Friends of the Eel River (FOER) has filed suit against the Humboldt County Board of Supervisors for failing to adequately protect our native fish and waters from the impacts of cannabis cultivation.
In early May, Supervisors approved a Cannabis Cultivation Land Use Ordinance that would allow 3,500 cultivation sites to be permitted without the careful analysis necessary to insure those operations will not have significant impacts on Humboldt County’s watersheds and wildlife. Adverse watershed impacts associated with marijuana cultivation include increased sediment from roads, stream crossings, and grading activities; dewatering salmon-bearing streams; and introduction of toxic pesticides and fertilizers.
Friends of the Eel River’s Conservation Director Scott Greacen said: “The impacts of Humboldt’s cannabis industry are driving salmon and steelhead extinct in our watersheds. The County has gone ahead with permitting even more operations without doing the work needed to understand, much less minimize, those impacts.”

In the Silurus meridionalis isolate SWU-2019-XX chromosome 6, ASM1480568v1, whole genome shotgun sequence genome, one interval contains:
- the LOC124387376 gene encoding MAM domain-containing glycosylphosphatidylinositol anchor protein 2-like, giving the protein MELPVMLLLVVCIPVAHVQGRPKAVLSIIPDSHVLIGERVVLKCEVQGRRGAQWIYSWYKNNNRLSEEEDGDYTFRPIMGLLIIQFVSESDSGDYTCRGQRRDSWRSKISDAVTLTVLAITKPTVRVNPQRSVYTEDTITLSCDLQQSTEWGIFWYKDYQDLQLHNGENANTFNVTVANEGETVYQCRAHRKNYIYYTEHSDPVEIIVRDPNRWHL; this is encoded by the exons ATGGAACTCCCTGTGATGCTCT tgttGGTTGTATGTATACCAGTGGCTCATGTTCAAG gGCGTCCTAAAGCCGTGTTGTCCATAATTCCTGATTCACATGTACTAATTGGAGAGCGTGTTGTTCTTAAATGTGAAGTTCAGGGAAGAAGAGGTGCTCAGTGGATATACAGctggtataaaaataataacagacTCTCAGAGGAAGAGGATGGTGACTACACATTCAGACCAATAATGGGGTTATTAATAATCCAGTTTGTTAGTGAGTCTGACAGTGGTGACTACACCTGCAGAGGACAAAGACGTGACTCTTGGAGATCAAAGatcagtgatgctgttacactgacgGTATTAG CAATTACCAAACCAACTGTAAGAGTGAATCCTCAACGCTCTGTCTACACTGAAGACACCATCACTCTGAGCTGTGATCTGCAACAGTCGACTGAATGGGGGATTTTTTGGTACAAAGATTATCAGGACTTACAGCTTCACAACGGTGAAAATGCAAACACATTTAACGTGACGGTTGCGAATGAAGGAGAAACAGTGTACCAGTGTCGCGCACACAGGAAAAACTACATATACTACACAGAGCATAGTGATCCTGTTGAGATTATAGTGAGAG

The County’s ordinance is environmentally and economically unsustainable. As of May 30th, the State of California has already issued 3,664 cultivation licenses statewide, which could produce more than three times the projected total state demand for weed. The 770 licenses Humboldt County has already issued under its 2015 medical cultivation ordinance can alone supply half of estimated statewide demand. So Humboldt County’s proposed “cap” of 3,500 permits could produce twice as much cannabis as the entire state of California is likely to consume. With actual legal sales well behind initial projections, and prices for cannabis continuing to drop, the mismatch between the new legal market’s demand and the old black market’s massive overproduction keeps growing. Humboldt County’s preferred solution to the enormous black market marijuana industry it has allowed to take root is to give permits to as many operators as it can convince to take them – an approach that tries to wish away the economic and ecological limits the legal industry must face.
“With marijuana legalization, Humboldt County has a real chance to build a sustainable cannabis industry. Instead, the Supervisors have moved to prop up yet another boom and bust industry. As was the case with the old-growth logging industry a generation ago, the boom times of the Emerald Triangle’s weed industry are over, and the bust is upon us. If we are to break the cycle, we must not only minimize the industry’s ecological footprint but also plan for a future that embraces diversified, sustainable economic development instead of short-term gain,” said FOER Executive Director Stephanie Tidwell.
The lawsuit was filed in California Superior Court on June 6, 2018.